The password is a short extra piece of RNA, a modified RNA base called a cap, which must be present at the beginning of all messenger RNAs (mRNAs) to direct the cell's protein-synthesis machinery to the starting point. The viral polymerase binds to host cell mRNA via its cap, cuts the cap off and adds it to the beginning of its own mRNA a process known as cap snatching. The capped viral mRNA can then be recognised by the host cell machinery allowing viral proteins to be made, at the expense of host cell proteins.
The atomic resolution image the EMBL scientists generated of a PB2 domain bound to a cap reveals for the first time the individual amino acids responsible for recognising this special structure. The central interaction is a sandwich with two PB2 amino acids stacking either side of the cap. Whilst this recognition mechanism is similar to other cap-binding proteins, its structural details are distinct. Collaborators at the Centro Nacional de Biotecnologia in Madrid showed that disruption of the PB2 cap-binding site prevents the influenza virus from replicating.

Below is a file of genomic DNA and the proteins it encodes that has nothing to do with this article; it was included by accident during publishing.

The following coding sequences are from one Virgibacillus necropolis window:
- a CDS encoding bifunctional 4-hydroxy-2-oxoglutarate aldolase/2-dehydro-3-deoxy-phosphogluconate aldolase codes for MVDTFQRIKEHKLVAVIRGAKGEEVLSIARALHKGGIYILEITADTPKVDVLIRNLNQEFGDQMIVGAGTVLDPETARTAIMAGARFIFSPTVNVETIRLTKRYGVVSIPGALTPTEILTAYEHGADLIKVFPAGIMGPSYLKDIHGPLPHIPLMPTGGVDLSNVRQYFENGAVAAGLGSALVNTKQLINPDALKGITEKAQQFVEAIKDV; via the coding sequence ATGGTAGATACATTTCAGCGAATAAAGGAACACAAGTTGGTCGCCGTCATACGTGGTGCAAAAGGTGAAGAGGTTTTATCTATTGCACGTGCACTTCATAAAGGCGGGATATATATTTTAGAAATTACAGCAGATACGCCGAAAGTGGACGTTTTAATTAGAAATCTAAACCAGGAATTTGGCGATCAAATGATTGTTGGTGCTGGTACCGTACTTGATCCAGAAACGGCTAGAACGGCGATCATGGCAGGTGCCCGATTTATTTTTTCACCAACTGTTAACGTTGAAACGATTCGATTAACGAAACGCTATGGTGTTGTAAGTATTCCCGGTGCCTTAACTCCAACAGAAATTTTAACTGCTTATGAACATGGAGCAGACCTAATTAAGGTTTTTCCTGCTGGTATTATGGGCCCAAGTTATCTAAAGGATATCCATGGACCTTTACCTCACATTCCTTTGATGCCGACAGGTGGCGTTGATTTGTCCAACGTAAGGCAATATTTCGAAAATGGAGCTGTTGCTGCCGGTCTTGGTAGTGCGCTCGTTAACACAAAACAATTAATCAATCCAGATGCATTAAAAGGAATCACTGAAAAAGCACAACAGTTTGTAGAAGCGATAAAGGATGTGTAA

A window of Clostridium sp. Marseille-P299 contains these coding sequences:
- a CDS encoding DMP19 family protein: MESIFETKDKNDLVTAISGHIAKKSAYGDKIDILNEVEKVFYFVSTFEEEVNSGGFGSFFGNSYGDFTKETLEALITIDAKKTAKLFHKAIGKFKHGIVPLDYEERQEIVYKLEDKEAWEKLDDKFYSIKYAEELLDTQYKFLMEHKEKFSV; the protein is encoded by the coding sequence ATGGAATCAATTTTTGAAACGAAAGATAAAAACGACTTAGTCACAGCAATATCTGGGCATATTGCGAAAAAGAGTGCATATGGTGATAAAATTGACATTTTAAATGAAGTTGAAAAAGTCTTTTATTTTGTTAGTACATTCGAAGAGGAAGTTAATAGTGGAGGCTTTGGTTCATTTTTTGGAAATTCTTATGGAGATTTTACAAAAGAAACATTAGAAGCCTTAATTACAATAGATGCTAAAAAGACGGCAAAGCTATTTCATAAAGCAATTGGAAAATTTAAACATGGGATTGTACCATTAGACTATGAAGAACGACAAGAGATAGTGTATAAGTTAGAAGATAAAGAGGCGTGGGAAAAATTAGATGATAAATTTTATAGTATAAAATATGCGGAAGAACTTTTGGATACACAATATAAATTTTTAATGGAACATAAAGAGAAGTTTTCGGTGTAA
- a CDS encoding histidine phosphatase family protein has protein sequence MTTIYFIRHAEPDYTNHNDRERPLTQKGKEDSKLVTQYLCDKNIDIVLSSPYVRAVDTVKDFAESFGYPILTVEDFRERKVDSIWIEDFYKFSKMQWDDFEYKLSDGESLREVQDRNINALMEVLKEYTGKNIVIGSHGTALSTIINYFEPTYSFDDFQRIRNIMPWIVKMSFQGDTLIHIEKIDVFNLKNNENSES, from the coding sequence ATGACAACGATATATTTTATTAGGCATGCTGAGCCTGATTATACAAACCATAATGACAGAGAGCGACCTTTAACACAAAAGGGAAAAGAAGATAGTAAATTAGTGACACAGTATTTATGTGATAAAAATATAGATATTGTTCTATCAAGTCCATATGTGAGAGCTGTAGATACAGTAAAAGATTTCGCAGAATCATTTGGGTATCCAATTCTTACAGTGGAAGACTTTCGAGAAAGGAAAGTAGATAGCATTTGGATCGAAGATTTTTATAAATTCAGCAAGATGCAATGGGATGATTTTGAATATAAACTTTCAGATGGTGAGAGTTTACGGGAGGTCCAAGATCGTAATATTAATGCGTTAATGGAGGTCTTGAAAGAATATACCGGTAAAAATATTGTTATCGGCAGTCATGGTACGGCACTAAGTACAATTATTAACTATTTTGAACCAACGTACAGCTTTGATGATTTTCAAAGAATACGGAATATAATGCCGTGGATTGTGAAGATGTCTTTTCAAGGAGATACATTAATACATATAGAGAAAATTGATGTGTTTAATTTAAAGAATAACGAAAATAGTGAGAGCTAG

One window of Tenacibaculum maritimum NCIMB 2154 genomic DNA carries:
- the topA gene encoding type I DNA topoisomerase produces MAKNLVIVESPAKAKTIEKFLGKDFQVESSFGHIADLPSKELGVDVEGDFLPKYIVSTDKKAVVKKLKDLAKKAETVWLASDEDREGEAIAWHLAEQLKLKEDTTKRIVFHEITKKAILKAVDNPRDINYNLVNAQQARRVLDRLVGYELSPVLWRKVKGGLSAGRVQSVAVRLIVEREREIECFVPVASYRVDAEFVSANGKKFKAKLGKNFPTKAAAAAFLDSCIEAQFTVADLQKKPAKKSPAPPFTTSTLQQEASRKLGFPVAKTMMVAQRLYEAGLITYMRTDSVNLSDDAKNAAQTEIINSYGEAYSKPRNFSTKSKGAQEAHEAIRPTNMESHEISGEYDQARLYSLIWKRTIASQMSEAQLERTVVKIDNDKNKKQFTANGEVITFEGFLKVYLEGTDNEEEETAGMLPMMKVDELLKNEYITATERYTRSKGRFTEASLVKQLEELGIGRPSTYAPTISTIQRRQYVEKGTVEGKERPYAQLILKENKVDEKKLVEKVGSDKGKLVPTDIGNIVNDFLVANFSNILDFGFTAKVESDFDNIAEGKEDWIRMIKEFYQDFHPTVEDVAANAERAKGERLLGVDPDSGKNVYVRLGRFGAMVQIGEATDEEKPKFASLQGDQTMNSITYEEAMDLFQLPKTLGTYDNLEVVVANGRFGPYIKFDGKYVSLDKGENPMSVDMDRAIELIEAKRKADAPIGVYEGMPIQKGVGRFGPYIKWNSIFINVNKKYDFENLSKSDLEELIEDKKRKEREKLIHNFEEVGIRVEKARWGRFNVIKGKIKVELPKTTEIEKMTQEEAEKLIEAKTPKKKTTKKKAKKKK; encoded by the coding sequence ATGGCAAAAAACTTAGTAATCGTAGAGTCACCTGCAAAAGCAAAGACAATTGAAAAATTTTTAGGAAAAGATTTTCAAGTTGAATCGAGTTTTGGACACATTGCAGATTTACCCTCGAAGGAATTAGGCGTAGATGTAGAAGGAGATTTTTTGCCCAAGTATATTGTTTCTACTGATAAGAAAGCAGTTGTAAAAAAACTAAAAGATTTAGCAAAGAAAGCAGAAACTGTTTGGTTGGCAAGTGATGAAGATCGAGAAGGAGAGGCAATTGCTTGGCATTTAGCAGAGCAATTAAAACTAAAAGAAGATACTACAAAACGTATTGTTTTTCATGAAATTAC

These findings suggest that the PB2 cap-binding site is a very promising target for anti-influenza drugs, Hart says. Our new structural insights will help us design mimics of the cap that would inhibit viral replication and hence reduce the spread of virus and the severity of the infection.
|Contact: Anna-Lynn Wegener|
European Molecular Biology Laboratory